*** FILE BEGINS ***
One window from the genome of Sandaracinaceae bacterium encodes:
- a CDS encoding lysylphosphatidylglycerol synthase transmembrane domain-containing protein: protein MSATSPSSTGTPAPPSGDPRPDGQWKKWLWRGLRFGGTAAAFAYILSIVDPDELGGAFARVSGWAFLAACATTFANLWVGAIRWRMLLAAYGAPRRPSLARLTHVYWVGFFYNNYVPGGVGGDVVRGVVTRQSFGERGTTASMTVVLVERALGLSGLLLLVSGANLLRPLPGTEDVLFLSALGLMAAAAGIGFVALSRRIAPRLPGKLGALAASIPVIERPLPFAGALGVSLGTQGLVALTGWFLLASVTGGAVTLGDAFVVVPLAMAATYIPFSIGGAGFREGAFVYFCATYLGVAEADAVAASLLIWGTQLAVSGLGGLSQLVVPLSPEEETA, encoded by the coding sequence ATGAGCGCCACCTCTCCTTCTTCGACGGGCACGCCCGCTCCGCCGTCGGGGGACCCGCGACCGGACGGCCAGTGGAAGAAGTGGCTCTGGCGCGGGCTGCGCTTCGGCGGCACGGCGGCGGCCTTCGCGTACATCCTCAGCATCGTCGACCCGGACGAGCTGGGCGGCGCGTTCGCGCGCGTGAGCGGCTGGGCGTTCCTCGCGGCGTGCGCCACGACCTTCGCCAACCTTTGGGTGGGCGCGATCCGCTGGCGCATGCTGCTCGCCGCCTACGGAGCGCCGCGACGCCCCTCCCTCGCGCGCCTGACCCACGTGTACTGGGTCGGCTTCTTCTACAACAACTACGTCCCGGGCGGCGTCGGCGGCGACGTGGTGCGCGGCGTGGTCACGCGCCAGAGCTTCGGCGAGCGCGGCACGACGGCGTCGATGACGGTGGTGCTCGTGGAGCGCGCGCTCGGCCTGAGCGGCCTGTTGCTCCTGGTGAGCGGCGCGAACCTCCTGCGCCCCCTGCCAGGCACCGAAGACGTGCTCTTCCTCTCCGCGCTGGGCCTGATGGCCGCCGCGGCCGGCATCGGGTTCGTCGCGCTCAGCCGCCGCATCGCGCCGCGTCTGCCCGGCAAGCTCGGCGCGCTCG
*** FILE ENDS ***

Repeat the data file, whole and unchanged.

One window from the genome of Sandaracinaceae bacterium encodes:
- a CDS encoding lysylphosphatidylglycerol synthase transmembrane domain-containing protein: protein MSATSPSSTGTPAPPSGDPRPDGQWKKWLWRGLRFGGTAAAFAYILSIVDPDELGGAFARVSGWAFLAACATTFANLWVGAIRWRMLLAAYGAPRRPSLARLTHVYWVGFFYNNYVPGGVGGDVVRGVVTRQSFGERGTTASMTVVLVERALGLSGLLLLVSGANLLRPLPGTEDVLFLSALGLMAAAAGIGFVALSRRIAPRLPGKLGALAASIPVIERPLPFAGALGVSLGTQGLVALTGWFLLASVTGGAVTLGDAFVVVPLAMAATYIPFSIGGAGFREGAFVYFCATYLGVAEADAVAASLLIWGTQLAVSGLGGLSQLVVPLSPEEETA, encoded by the coding sequence ATGAGCGCCACCTCTCCTTCTTCGACGGGCACGCCCGCTCCGCCGTCGGGGGACCCGCGACCGGACGGCCAGTGGAAGAAGTGGCTCTGGCGCGGGCTGCGCTTCGGCGGCACGGCGGCGGCCTTCGCGTACATCCTCAGCATCGTCGACCCGGACGAGCTGGGCGGCGCGTTCGCGCGCGTGAGCGGCTGGGCGTTCCTCGCGGCGTGCGCCACGACCTTCGCCAACCTTTGGGTGGGCGCGATCCGCTGGCGCATGCTGCTCGCCGCCTACGGAGCGCCGCGACGCCCCTCCCTCGCGCGCCTGACCCACGTGTACTGGGTCGGCTTCTTCTACAACAACTACGTCCCGGGCGGCGTCGGCGGCGACGTGGTGCGCGGCGTGGTCACGCGCCAGAGCTTCGGCGAGCGCGGCACGACGGCGTCGATGACGGTGGTGCTCGTGGAGCGCGCGCTCGGCCTGAGCGGCCTGTTGCTCCTGGTGAGCGGCGCGAACCTCCTGCGCCCCCTGCCAGGCACCGAAGACGTGCTCTTCCTCTCCGCGCTGGGCCTGATGGCCGCCGCGGCCGGCATCGGGTTCGTCGCGCTCAGCCGCCGCATCGCGCCGCGTCTGCCCGGCAAGCTCGGCGCGCTCG